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Theoretically, everyday life should be the least interesting part of the human experience to explore on film. To be fair, fantastic films exist about normal people doing boring stuff, but who honestly wants to spend two hours watching actors pretend to do things that the audience actually does every day? Washing dishes, tableside arguments, and dog walking are not exactly what comes to mind when you think of escapist cinema. However, “All These Small Moments” manages to explore the mundane details of life in a charming manner that leaves a long-lasting impression.
In short, “All These Small Moments” is about flawed people with relationship problems living in New York City. To be fair, you can sum up any movie by boiling it down to its core components, and technically, you could get into specifics — A teenage boy falling in love with an adult woman he regularly sees on a bus — but, on the whole, the film really is that simple.
Small - Moments - Simplicity - Debut - Feature
Nevertheless, “All These Small Moments” succeeds in simplicity. As the debut feature from director Melissa B. Miller, the drama shines brightest in its quietest moments, including scenes of a boy touching hands with a stranger and a young girl confessing a dark secret. The film’s plot progression feels as if you’re listening to a close friend tell you a story – an unfocused story, but personal and engaging nonetheless. For a debut outing, “All These Small Moments” is self-assured in its artistic voice and vision, and Miller establishes herself as a talent to take notice of. The writer-director showcases remarkable attention to detail, as well as a thorough understanding of her craft. The feature displays striking artistic confidence behind the camera through its restrained, albeit commanding onscreen presence.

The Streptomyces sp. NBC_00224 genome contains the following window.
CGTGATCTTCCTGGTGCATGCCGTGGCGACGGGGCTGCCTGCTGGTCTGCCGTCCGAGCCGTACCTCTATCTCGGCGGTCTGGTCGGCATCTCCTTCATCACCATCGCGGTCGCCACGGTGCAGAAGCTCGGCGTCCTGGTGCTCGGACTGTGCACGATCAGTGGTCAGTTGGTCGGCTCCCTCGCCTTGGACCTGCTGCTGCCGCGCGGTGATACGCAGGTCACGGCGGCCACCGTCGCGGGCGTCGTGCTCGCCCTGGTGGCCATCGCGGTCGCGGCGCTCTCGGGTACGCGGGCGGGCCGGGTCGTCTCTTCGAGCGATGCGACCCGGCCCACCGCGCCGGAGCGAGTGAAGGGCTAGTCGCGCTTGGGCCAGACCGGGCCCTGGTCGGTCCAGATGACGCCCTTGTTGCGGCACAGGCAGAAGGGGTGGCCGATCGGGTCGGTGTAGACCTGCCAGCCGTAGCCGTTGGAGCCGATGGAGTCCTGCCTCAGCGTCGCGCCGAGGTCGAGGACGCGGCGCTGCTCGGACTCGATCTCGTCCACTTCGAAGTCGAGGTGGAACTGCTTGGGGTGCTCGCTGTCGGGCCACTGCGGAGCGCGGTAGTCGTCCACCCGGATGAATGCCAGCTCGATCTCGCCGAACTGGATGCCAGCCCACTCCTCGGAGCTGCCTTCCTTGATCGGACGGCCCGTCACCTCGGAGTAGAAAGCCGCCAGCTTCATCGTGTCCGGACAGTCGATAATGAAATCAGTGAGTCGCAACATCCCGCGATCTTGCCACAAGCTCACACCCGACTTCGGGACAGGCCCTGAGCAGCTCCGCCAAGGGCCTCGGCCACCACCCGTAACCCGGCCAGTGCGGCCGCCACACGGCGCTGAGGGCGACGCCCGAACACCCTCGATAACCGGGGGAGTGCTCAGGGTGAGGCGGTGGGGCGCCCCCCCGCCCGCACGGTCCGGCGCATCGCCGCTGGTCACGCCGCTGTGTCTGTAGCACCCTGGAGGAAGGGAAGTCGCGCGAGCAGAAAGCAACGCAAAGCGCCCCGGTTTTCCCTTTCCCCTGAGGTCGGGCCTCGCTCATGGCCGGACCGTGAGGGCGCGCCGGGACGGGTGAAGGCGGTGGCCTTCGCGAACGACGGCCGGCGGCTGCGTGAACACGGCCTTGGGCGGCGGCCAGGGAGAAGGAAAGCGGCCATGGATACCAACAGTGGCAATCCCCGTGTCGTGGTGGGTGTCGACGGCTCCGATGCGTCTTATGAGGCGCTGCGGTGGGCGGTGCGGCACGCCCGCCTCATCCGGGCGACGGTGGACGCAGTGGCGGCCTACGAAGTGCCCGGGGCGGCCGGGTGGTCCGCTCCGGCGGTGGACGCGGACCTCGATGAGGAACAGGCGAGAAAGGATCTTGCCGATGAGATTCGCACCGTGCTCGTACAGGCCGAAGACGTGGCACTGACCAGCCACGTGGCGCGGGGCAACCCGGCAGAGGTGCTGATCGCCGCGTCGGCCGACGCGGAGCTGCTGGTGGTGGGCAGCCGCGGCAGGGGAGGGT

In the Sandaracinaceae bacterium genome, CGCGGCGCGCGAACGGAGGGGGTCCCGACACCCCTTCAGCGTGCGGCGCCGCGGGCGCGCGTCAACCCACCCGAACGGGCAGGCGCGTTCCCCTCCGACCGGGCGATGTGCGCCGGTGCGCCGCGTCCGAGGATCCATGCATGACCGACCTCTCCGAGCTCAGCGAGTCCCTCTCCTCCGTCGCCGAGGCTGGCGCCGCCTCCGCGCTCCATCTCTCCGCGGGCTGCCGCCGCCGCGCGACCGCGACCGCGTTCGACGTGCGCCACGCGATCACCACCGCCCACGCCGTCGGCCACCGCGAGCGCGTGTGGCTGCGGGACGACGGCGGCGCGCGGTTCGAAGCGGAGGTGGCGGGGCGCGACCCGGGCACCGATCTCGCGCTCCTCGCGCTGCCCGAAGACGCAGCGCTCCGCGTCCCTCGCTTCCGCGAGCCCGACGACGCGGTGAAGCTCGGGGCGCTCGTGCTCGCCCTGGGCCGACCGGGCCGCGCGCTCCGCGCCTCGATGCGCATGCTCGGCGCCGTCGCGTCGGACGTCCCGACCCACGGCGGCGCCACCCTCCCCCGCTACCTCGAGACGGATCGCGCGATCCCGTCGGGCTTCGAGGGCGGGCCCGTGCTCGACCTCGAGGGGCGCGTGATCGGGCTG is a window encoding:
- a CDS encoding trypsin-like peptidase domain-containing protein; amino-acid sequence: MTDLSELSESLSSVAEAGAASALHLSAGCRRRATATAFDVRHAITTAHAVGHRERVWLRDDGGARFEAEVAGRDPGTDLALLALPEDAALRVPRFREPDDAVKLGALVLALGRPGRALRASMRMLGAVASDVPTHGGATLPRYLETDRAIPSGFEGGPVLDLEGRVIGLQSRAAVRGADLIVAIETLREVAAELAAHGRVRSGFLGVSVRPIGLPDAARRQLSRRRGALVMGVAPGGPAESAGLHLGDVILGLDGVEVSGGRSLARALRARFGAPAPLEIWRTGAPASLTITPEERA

Notably, the performances from...
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